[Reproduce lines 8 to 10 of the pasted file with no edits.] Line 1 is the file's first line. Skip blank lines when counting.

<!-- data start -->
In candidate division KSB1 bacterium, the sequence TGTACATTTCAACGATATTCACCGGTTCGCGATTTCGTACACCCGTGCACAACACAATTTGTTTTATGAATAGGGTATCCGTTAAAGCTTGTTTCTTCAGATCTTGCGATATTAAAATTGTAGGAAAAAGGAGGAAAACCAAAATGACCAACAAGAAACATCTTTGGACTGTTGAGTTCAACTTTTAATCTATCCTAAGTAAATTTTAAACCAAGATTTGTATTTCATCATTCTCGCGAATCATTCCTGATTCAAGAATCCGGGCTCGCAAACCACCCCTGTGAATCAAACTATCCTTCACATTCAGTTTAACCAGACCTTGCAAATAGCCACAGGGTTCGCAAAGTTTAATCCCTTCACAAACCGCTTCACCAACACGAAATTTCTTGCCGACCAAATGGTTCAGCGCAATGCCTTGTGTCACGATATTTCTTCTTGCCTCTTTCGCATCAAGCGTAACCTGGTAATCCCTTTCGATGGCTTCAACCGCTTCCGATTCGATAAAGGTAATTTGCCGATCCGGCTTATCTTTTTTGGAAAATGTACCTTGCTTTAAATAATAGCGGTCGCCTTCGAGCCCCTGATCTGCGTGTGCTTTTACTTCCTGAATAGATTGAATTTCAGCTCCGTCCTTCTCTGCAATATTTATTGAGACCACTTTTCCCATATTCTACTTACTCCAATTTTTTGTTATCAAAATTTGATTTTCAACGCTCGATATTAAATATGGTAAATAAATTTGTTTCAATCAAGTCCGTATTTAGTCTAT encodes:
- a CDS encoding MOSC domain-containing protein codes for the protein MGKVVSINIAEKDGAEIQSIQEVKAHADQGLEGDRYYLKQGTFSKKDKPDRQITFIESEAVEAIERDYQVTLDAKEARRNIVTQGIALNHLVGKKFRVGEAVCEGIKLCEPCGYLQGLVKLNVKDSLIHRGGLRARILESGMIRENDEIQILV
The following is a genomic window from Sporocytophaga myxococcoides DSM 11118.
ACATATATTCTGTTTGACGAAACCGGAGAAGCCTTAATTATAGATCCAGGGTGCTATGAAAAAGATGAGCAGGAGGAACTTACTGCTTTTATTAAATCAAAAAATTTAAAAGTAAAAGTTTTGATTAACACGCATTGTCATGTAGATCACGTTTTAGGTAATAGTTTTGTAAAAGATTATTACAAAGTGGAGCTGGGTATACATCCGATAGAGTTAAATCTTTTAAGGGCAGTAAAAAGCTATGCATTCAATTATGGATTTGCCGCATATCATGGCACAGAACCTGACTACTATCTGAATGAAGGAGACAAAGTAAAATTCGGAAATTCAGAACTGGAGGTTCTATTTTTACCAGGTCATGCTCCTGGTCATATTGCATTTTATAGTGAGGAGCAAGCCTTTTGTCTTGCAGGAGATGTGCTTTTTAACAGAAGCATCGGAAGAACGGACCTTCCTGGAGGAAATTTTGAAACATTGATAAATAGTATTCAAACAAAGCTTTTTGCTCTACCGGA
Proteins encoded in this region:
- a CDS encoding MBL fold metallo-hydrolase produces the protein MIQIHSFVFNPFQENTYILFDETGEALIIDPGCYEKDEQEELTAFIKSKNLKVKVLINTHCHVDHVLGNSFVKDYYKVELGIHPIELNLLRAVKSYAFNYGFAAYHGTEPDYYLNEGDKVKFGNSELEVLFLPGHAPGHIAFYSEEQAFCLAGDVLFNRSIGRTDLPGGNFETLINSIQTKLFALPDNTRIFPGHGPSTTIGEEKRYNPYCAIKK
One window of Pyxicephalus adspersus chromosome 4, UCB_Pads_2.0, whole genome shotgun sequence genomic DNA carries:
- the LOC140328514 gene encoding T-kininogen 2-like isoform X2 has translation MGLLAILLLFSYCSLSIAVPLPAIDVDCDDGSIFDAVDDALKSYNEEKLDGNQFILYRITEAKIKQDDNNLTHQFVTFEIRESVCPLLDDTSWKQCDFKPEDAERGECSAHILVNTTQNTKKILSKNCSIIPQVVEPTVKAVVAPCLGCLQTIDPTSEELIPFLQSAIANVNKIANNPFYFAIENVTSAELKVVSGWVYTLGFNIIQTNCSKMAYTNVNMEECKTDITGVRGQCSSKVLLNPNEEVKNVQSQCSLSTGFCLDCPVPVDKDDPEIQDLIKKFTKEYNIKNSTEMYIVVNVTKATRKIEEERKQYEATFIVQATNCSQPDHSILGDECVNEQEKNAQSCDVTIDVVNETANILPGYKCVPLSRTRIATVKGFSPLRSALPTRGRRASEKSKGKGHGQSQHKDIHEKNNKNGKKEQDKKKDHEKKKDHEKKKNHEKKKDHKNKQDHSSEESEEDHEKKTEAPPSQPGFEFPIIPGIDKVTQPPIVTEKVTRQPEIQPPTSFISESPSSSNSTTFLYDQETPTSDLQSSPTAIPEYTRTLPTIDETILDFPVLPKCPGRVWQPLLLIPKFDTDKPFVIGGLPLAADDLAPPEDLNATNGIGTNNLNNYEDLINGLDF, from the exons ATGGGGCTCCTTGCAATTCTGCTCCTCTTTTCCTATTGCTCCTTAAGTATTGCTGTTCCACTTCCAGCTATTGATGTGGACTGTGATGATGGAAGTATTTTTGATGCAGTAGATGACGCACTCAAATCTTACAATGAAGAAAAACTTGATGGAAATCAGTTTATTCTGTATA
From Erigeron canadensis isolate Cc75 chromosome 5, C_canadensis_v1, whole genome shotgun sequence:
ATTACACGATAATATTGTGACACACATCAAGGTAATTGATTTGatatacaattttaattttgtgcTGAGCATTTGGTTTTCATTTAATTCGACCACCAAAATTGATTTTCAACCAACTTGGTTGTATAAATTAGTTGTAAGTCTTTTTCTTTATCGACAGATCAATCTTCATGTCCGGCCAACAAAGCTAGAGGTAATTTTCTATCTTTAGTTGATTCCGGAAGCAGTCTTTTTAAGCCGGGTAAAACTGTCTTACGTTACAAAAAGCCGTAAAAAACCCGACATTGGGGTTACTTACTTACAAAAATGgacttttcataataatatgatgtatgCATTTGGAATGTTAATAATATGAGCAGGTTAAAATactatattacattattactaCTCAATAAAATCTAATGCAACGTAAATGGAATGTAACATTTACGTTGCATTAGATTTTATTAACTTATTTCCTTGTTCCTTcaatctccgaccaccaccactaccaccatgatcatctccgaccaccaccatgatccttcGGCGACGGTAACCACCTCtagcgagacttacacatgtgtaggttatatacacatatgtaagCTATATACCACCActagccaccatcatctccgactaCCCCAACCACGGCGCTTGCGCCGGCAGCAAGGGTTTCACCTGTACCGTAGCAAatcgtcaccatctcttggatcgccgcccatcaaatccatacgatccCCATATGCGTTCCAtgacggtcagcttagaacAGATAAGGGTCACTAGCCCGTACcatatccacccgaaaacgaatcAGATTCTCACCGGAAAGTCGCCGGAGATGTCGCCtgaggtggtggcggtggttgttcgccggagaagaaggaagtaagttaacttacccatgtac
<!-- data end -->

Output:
- the LOC140328514 gene encoding T-kininogen 2-like isoform X2 has translation MGLLAILLLFSYCSLSIAVPLPAIDVDCDDGSIFDAVDDALKSYNEEKLDGNQFILYRITEAKIKQDDNNLTHQFVTFEIRESVCPLLDDTSWKQCDFKPEDAERGECSAHILVNTTQNTKKILSKNCSIIPQVVEPTVKAVVAPCLGCLQTIDPTSEELIPFLQSAIANVNKIANNPFYFAIENVTSAELKVVSGWVYTLGFNIIQTNCSKMAYTNVNMEECKTDITGVRGQCSSKVLLNPNEEVKNVQSQCSLSTGFCLDCPVPVDKDDPEIQDLIKKFTKEYNIKNSTEMYIVVNVTKATRKIEEERKQYEATFIVQATNCSQPDHSILGDECVNEQEKNAQSCDVTIDVVNETANILPGYKCVPLSRTRIATVKGFSPLRSALPTRGRRASEKSKGKGHGQSQHKDIHEKNNKNGKKEQDKKKDHEKKKDHEKKKNHEKKKDHKNKQDHSSEESEEDHEKKTEAPPSQPGFEFPIIPGIDKVTQPPIVTEKVTRQPEIQPPTSFISESPSSSNSTTFLYDQETPTSDLQSSPTAIPEYTRTLPTIDETILDFPVLPKCPGRVWQPLLLIPKFDTDKPFVIGGLPLAADDLAPPEDLNATNGIGTNNLNNYEDLINGLDF, from the exons ATGGGGCTCCTTGCAATTCTGCTCCTCTTTTCCTATTGCTCCTTAAGTATTGCTGTTCCACTTCCAGCTATTGATGTGGACTGTGATGATGGAAGTATTTTTGATGCAGTAGATGACGCACTCAAATCTTACAATGAAGAAAAACTTGATGGAAATCAGTTTATTCTGTATA
From Erigeron canadensis isolate Cc75 chromosome 5, C_canadensis_v1, whole genome shotgun sequence:
ATTACACGATAATATTGTGACACACATCAAGGTAATTGATTTGatatacaattttaattttgtgcTGAGCATTTGGTTTTCATTTAATTCGACCACCAAAATTGATTTTCAACCAACTTGGTTGTATAAATTAGTTGTAAGTCTTTTTCTTTATCGACAGATCAATCTTCATGTCCGGCCAACAAAGCTAGAGGTAATTTTCTATCTTTAGTTGATTCCGGAAGCAGTCTTTTTAAGCCGGGTAAAACTGTCTTACGTTACAAAAAGCCGTAAAAAACCCGACATTGGGGTTACTTACTTACAAAAATGgacttttcataataatatgatgtatgCATTTGGAATGTTAATAATATGAGCAGGTTAAAATactatattacattattactaCTCAATAAAATCTAATGCAACGTAAATGGAATGTAACATTTACGTTGCATTAGATTTTATTAACTTATTTCCTTGTTCCTTcaatctccgaccaccaccactaccaccatgatcatctccgaccaccaccatgatccttcGGCGACGGTAACCACCTCtagcgagacttacacatgtgtaggttatatacacatatgtaagCTATATACCACCActagccaccatcatctccgactaCCCCAACCACGGCGCTTGCGCCGGCAGCAAGGGTTTCACCTGTACCGTAGCAAatcgtcaccatctcttggatcgccgcccatcaaatccatacgatccCCATATGCGTTCCAtgacggtcagcttagaacAGATAAGGGTCACTAGCCCGTACcatatccacccgaaaacgaatcAGATTCTCACCGGAAAGTCGCCGGAGATGTCGCCtgaggtggtggcggtggttgttcgccggagaagaaggaagtaagttaacttacccatgtac